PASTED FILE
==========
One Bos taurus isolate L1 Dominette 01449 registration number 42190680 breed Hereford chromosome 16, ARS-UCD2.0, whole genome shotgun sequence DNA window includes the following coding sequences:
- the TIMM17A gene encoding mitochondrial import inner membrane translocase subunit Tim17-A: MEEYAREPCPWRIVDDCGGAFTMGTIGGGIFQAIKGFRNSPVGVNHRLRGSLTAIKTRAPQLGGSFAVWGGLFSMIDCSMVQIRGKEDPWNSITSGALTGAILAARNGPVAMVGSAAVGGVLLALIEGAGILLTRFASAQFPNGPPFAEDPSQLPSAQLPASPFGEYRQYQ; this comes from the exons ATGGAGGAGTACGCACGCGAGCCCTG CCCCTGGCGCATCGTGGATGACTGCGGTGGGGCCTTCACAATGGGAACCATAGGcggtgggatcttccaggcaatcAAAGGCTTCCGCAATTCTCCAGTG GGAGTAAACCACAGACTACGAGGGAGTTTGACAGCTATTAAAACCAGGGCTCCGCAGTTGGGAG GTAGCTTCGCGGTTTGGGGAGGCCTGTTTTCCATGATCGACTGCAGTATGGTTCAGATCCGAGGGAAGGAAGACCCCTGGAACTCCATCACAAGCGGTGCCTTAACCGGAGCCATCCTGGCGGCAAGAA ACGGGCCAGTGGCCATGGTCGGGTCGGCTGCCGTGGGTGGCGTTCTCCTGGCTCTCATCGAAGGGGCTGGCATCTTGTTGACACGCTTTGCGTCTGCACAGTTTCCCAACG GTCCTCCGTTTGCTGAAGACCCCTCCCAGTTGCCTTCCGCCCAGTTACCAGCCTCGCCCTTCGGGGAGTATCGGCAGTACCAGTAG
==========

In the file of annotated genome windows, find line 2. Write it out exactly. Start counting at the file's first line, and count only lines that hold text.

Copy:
- the TIMM17A gene encoding mitochondrial import inner membrane translocase subunit Tim17-A: MEEYAREPCPWRIVDDCGGAFTMGTIGGGIFQAIKGFRNSPVGVNHRLRGSLTAIKTRAPQLGGSFAVWGGLFSMIDCSMVQIRGKEDPWNSITSGALTGAILAARNGPVAMVGSAAVGGVLLALIEGAGILLTRFASAQFPNGPPFAEDPSQLPSAQLPASPFGEYRQYQ; this comes from the exons ATGGAGGAGTACGCACGCGAGCCCTG CCCCTGGCGCATCGTGGATGACTGCGGTGGGGCCTTCACAATGGGAACCATAGGcggtgggatcttccaggcaatcAAAGGCTTCCGCAATTCTCCAGTG GGAGTAAACCACAGACTACGAGGGAGTTTGACAGCTATTAAAACCAGGGCTCCGCAGTTGGGAG GTAGCTTCGCGGTTTGGGGAGGCCTGTTTTCCATGATCGACTGCAGTATGGTTCAGATCCGAGGGAAGGAAGACCCCTGGAACTCCATCACAAGCGGTGCCTTAACCGGAGCCATCCTGGCGGCAAGAA ACGGGCCAGTGGCCATGGTCGGGTCGGCTGCCGTGGGTGGCGTTCTCCTGGCTCTCATCGAAGGGGCTGGCATCTTGTTGACACGCTTTGCGTCTGCACAGTTTCCCAACG GTCCTCCGTTTGCTGAAGACCCCTCCCAGTTGCCTTCCGCCCAGTTACCAGCCTCGCCCTTCGGGGAGTATCGGCAGTACCAGTAG